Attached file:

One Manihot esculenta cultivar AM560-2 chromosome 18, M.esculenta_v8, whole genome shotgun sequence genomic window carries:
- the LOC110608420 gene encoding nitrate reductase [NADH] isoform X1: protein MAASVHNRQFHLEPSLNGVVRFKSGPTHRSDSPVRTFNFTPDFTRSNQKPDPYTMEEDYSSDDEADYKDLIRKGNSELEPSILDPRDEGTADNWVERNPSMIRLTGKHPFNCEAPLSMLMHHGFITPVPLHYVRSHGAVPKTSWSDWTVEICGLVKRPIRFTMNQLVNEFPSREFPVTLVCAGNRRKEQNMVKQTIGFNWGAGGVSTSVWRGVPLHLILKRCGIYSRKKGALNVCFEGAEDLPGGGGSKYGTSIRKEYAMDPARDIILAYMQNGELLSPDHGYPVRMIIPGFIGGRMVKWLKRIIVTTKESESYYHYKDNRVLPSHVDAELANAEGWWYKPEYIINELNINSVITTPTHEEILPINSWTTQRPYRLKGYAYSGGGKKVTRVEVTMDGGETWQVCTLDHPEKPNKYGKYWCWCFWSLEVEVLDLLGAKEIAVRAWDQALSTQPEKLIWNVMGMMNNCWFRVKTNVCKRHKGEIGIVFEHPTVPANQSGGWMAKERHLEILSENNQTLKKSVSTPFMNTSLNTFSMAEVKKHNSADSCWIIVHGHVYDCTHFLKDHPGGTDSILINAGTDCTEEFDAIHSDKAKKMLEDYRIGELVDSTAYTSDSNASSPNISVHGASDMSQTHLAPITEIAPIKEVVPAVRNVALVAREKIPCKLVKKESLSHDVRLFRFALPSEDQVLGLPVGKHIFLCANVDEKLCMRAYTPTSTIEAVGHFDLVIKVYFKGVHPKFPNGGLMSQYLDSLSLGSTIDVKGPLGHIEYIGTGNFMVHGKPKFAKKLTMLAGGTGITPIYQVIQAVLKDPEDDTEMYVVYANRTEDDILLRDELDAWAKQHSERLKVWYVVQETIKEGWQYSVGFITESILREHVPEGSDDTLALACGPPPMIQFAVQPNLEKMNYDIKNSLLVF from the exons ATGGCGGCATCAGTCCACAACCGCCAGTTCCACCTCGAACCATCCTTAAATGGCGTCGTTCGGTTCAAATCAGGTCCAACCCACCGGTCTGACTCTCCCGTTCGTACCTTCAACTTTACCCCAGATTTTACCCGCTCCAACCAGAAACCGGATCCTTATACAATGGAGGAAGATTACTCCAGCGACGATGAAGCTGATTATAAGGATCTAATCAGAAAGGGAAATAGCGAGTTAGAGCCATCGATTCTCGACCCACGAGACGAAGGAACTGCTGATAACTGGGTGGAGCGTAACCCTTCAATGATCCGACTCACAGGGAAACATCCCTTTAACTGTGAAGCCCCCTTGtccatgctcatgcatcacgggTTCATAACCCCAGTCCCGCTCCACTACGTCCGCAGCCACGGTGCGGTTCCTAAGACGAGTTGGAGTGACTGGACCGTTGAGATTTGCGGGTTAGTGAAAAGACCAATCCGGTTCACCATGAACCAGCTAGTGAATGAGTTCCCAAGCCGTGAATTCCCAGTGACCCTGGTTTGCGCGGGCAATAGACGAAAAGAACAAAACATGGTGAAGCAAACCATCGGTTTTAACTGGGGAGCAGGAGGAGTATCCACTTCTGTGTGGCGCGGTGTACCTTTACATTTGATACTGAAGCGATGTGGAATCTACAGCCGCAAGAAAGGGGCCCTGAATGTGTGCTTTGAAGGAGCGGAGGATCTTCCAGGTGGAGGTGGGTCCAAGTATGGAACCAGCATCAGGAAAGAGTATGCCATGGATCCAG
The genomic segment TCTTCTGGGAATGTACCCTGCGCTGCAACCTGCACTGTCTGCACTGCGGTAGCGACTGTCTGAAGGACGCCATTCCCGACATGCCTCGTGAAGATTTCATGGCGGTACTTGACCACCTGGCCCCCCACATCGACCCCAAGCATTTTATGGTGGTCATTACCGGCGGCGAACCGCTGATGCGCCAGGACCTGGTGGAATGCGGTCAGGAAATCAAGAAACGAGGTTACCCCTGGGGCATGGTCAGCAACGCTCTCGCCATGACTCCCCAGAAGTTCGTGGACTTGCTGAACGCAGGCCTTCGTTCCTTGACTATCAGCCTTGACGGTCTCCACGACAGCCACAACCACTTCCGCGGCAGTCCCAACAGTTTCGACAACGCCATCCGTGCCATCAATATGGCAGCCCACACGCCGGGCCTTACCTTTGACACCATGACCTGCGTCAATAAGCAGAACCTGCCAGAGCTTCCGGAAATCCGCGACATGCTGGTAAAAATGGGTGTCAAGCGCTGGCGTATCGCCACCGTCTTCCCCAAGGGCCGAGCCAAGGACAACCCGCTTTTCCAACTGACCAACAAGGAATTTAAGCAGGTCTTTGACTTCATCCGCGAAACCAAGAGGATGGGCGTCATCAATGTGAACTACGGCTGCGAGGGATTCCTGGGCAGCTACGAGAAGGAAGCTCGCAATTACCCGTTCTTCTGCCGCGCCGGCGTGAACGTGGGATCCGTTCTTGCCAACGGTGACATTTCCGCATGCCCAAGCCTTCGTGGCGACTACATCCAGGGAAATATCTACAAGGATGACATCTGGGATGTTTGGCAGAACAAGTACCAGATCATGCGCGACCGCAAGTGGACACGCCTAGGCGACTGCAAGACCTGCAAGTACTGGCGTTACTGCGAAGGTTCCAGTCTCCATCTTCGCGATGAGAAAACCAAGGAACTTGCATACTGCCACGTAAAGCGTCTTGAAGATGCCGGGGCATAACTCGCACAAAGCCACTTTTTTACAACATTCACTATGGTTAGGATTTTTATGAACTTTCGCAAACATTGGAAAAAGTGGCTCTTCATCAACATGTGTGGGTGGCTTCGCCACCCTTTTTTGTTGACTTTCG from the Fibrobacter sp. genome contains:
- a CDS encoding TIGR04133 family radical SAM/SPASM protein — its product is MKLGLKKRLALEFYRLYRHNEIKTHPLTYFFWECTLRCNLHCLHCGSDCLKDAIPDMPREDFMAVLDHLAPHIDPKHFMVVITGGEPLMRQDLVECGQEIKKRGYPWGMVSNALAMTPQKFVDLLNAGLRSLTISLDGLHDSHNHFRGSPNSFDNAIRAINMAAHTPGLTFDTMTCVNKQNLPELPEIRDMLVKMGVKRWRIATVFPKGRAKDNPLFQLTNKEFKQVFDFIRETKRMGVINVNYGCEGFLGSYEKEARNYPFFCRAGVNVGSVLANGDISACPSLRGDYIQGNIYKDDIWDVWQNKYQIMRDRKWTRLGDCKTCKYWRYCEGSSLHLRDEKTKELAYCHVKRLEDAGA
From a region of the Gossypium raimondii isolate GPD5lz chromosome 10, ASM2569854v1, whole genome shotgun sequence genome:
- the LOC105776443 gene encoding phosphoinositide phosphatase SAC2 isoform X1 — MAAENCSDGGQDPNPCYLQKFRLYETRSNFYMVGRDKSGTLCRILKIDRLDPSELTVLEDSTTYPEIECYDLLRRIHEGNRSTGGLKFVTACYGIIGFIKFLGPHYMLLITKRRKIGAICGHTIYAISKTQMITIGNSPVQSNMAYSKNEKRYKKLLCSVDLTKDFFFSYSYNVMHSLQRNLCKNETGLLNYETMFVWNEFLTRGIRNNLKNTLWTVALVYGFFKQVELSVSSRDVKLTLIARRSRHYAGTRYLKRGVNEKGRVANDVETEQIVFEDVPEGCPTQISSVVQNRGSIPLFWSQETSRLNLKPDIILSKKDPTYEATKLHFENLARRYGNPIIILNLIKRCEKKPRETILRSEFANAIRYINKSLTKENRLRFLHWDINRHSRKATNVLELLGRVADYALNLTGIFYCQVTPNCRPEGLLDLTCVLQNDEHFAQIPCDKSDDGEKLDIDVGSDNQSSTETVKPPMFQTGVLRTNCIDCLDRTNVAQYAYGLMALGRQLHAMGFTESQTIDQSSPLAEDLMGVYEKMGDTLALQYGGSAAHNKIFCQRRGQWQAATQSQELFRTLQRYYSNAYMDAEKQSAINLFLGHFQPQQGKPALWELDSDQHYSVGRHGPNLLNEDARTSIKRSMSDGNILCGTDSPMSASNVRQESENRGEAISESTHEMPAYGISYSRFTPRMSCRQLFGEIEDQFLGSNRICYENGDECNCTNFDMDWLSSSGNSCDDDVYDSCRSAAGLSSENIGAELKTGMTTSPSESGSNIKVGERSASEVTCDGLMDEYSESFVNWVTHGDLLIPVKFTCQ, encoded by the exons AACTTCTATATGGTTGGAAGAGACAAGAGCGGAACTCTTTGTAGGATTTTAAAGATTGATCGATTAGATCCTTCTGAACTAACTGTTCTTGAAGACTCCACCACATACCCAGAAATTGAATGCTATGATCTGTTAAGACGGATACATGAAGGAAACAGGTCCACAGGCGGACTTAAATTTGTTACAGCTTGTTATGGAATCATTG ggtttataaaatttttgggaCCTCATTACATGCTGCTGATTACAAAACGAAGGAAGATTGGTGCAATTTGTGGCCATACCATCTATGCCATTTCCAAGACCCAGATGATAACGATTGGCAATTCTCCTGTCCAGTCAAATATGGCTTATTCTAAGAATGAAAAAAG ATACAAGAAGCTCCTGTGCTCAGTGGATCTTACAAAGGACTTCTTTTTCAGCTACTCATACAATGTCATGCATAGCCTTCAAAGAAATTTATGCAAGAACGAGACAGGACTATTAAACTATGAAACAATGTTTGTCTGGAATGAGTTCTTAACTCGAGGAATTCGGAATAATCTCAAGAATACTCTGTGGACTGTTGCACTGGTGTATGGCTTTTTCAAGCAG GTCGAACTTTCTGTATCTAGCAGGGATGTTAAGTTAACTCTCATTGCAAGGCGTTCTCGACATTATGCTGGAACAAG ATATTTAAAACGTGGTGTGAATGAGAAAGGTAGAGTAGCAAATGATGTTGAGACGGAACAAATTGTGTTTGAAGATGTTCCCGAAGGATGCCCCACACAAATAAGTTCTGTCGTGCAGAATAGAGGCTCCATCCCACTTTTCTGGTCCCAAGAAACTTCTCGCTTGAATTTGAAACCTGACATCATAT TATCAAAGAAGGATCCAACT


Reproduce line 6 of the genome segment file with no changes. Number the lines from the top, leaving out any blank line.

- the LOC105776443 gene encoding phosphoinositide phosphatase SAC2 isoform X1 — MAAENCSDGGQDPNPCYLQKFRLYETRSNFYMVGRDKSGTLCRILKIDRLDPSELTVLEDSTTYPEIECYDLLRRIHEGNRSTGGLKFVTACYGIIGFIKFLGPHYMLLITKRRKIGAICGHTIYAISKTQMITIGNSPVQSNMAYSKNEKRYKKLLCSVDLTKDFFFSYSYNVMHSLQRNLCKNETGLLNYETMFVWNEFLTRGIRNNLKNTLWTVALVYGFFKQVELSVSSRDVKLTLIARRSRHYAGTRYLKRGVNEKGRVANDVETEQIVFEDVPEGCPTQISSVVQNRGSIPLFWSQETSRLNLKPDIILSKKDPTYEATKLHFENLARRYGNPIIILNLIKRCEKKPRETILRSEFANAIRYINKSLTKENRLRFLHWDINRHSRKATNVLELLGRVADYALNLTGIFYCQVTPNCRPEGLLDLTCVLQNDEHFAQIPCDKSDDGEKLDIDVGSDNQSSTETVKPPMFQTGVLRTNCIDCLDRTNVAQYAYGLMALGRQLHAMGFTESQTIDQSSPLAEDLMGVYEKMGDTLALQYGGSAAHNKIFCQRRGQWQAATQSQELFRTLQRYYSNAYMDAEKQSAINLFLGHFQPQQGKPALWELDSDQHYSVGRHGPNLLNEDARTSIKRSMSDGNILCGTDSPMSASNVRQESENRGEAISESTHEMPAYGISYSRFTPRMSCRQLFGEIEDQFLGSNRICYENGDECNCTNFDMDWLSSSGNSCDDDVYDSCRSAAGLSSENIGAELKTGMTTSPSESGSNIKVGERSASEVTCDGLMDEYSESFVNWVTHGDLLIPVKFTCQ, encoded by the exons AACTTCTATATGGTTGGAAGAGACAAGAGCGGAACTCTTTGTAGGATTTTAAAGATTGATCGATTAGATCCTTCTGAACTAACTGTTCTTGAAGACTCCACCACATACCCAGAAATTGAATGCTATGATCTGTTAAGACGGATACATGAAGGAAACAGGTCCACAGGCGGACTTAAATTTGTTACAGCTTGTTATGGAATCATTG ggtttataaaatttttgggaCCTCATTACATGCTGCTGATTACAAAACGAAGGAAGATTGGTGCAATTTGTGGCCATACCATCTATGCCATTTCCAAGACCCAGATGATAACGATTGGCAATTCTCCTGTCCAGTCAAATATGGCTTATTCTAAGAATGAAAAAAG ATACAAGAAGCTCCTGTGCTCAGTGGATCTTACAAAGGACTTCTTTTTCAGCTACTCATACAATGTCATGCATAGCCTTCAAAGAAATTTATGCAAGAACGAGACAGGACTATTAAACTATGAAACAATGTTTGTCTGGAATGAGTTCTTAACTCGAGGAATTCGGAATAATCTCAAGAATACTCTGTGGACTGTTGCACTGGTGTATGGCTTTTTCAAGCAG GTCGAACTTTCTGTATCTAGCAGGGATGTTAAGTTAACTCTCATTGCAAGGCGTTCTCGACATTATGCTGGAACAAG ATATTTAAAACGTGGTGTGAATGAGAAAGGTAGAGTAGCAAATGATGTTGAGACGGAACAAATTGTGTTTGAAGATGTTCCCGAAGGATGCCCCACACAAATAAGTTCTGTCGTGCAGAATAGAGGCTCCATCCCACTTTTCTGGTCCCAAGAAACTTCTCGCTTGAATTTGAAACCTGACATCATAT TATCAAAGAAGGATCCAACT